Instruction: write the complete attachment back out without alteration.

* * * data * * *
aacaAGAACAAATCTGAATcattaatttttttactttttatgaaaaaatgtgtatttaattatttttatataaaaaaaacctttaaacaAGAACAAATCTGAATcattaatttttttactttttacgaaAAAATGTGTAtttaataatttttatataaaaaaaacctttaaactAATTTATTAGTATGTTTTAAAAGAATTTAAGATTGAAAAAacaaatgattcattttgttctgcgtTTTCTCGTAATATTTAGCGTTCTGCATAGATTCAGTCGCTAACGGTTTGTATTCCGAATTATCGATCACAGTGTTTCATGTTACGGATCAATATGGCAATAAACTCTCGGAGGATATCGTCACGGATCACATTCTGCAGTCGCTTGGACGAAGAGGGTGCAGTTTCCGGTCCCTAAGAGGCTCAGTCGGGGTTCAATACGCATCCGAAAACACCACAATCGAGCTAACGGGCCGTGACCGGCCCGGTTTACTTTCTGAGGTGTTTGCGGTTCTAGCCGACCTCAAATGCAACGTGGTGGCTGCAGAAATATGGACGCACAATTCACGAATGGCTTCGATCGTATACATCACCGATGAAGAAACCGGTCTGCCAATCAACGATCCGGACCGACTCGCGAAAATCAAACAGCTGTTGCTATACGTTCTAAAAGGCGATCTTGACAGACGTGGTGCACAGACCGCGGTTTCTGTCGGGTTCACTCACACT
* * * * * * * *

aacaAGAACAAATCTGAATcattaatttttttactttttatgaaaaaatgtgtatttaattatttttatataaaaaaaacctttaaacaAGAACAAATCTGAATcattaatttttttactttttacgaaAAAATGTGTAtttaataatttttatataaaaaaaacctttaaactAATTTATTAGTATGTTTTAAAAGAATTTAAGATTGAAAAAacaaatgattcattttgttctgcgtTTTCTCGTAATATTTAGCGTTCTGCATAGATTCAGTCGCTAACGGTTTGTATTCCGAATTATCGATCACAGTGTTTCATGTTACGGATCAATATGGCAATAAACTCTCGGAGGATATCGTCACGGATCACATTCTGCAGTCGCTTGGACGAAGAGGGTGCAGTTTCCGGTCCCTAAGAGGCTCAGTCGGGGTTCAATACGCATCCGAAAACACCACAATCGAGCTAACGGGCCGTGACCGGCCCGGTTTACTTTCTGAGGTGTTTGCGGTTCTAGCCGACCTCAAATGCAACGTGGTGGCTGCAGAAATATGGACGCACAATTCACGAATGGCTTCGATCGTATACATCACCGATGAAGAAACCGGTCTGCCAATCAACGATCCGGACCGACTCGCGAAAATCAAACAGCTGTTGCTATACGTTCTAAAAGGCGATCTTGACAGACGTGGTGCACAGACCGCGGTTTCTGTCGGGTTCACTCACACT